- Associated Press - Wednesday, May 13, 2015

FARGO, N.D. (AP) - A federal judge handed opponents of a planned Red River diversion project a victory Wednesday by halting construction on a ring levee south of the Fargo metropolitan area until an environmental review is completed.

A group representing about 20 cities and townships in North Dakota and Minnesota filed a lawsuit in August 2013 against the diversion and later added a motion to stop construction of the dike that is meant to protect structures in Oxbow, Hickson and Bakke. Those communities are located upstream in an area that would be flooded as a staging area for the diversion in times of high water.

U.S. District Judge John Tunheim of Minnesota said the temporary injunction is appropriate because the Fargo-Moorhead Diversion Authority ignored the law by starting the project before the Minnesota Department of Natural Resources could complete its study. The diversion authority had argued the ring dike was separate from the overall project.

“When considering a project of this size, scope and potential environmental impact, the review process must be completed first,” Tunheim said.

Nathan Berseth, a board member of the Richland/Wilkin Joint Powers Authority, which asked for the temporary injunction, said: “The bottom line is that it’s affecting Minnesota state law and the judge agreed with what we said all along.”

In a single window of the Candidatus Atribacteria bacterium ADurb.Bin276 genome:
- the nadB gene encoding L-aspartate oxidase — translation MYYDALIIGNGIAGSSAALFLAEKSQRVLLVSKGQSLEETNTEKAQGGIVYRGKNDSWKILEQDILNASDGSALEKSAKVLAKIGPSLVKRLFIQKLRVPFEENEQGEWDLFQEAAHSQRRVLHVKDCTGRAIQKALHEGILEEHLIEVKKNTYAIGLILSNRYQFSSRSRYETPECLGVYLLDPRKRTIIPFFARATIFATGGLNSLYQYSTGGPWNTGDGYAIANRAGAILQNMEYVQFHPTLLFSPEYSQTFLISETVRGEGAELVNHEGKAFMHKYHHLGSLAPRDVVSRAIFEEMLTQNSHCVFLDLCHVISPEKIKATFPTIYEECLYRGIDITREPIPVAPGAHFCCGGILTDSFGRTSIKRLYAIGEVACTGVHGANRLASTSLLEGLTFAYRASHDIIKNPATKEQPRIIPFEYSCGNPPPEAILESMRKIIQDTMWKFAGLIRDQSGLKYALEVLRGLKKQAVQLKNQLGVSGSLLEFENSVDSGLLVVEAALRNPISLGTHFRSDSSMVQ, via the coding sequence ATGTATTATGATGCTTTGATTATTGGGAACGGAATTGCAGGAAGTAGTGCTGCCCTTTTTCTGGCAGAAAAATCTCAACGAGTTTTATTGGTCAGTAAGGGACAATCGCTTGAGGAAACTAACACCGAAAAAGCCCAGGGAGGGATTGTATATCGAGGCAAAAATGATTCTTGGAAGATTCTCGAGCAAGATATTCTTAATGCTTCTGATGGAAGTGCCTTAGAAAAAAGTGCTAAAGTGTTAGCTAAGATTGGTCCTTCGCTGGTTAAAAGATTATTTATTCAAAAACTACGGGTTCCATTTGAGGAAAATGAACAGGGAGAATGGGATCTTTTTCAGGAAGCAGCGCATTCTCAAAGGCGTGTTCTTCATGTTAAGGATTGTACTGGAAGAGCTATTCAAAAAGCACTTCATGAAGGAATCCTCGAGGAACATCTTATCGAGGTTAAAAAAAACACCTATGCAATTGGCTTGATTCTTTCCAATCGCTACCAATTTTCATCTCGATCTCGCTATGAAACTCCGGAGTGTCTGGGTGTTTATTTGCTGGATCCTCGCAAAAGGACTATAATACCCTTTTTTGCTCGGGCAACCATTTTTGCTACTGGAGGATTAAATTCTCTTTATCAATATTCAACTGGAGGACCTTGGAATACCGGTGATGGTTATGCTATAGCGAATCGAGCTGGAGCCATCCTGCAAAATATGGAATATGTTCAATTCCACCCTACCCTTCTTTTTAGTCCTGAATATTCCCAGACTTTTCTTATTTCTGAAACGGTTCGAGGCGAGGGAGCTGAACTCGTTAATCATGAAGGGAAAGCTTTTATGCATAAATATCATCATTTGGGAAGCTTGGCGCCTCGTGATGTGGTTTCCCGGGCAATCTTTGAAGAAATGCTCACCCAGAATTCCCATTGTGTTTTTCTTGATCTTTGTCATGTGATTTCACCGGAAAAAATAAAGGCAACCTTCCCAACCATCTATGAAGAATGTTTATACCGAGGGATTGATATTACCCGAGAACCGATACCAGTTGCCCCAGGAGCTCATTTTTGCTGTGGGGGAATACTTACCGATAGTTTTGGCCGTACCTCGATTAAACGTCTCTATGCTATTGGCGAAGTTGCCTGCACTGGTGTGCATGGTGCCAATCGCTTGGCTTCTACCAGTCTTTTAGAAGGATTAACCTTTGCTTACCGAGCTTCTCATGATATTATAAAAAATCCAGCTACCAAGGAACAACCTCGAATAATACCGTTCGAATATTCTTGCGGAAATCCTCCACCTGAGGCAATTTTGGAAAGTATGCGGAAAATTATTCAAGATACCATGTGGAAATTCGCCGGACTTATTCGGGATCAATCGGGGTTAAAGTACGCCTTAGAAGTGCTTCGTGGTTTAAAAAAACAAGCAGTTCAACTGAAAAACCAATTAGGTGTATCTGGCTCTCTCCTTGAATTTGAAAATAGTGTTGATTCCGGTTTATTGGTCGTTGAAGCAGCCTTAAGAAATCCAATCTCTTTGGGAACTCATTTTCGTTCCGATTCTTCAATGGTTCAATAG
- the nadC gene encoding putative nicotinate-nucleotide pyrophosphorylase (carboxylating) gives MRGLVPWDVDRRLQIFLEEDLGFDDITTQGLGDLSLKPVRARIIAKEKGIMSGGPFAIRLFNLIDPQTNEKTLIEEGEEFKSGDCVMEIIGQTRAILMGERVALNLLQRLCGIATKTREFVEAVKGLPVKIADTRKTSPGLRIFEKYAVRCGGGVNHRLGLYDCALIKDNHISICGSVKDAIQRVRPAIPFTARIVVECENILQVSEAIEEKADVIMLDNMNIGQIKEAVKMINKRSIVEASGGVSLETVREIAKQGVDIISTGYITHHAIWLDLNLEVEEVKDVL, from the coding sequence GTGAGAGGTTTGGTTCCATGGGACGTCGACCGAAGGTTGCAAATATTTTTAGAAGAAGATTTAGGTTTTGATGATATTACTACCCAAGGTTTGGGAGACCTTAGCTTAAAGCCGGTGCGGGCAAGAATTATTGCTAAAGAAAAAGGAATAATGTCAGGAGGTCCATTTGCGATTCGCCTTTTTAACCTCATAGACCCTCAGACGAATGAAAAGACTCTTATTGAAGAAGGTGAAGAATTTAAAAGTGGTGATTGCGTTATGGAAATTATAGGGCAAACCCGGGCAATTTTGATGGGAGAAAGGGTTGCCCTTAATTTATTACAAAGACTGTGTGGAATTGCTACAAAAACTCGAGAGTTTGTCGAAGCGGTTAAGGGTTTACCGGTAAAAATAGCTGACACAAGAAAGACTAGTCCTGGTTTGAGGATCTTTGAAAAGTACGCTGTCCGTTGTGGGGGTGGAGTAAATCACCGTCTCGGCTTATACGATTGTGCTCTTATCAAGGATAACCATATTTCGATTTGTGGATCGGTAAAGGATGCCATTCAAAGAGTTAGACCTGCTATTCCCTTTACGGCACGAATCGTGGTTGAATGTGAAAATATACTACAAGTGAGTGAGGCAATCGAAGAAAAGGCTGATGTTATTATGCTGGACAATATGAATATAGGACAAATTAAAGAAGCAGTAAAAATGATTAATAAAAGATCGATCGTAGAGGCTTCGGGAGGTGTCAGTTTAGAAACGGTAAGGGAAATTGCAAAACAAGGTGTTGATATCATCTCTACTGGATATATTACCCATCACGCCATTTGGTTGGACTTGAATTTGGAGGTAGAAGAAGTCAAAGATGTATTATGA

While Oxbow, Hickson and Bakke have experienced flooding, Tunheim said, those communities would not face the same risk as the Fargo-Moorhead area unless the diversion is built. He also said the interruption may result in higher construction costs, continued risk of flooding and uncertainty for homeowners in the area, but added that the DNR review should be completed soon and the delay “need not be a lengthy one.”

Fargo Mayor Tim Mahoney, a diversion authority member, said the group might appeal.

“We have to sit down and talk to the judge a little bit to understand the scope of what he wants,” Mahoney said. “There’s going to be some discussion. We have 10 days to figure things out.”

Authority chairman Darrell Vanyo said he was surprised.

“There’s disappointment, I can certainly say that,” Vanyo said. “I didn’t think it would go this way.”

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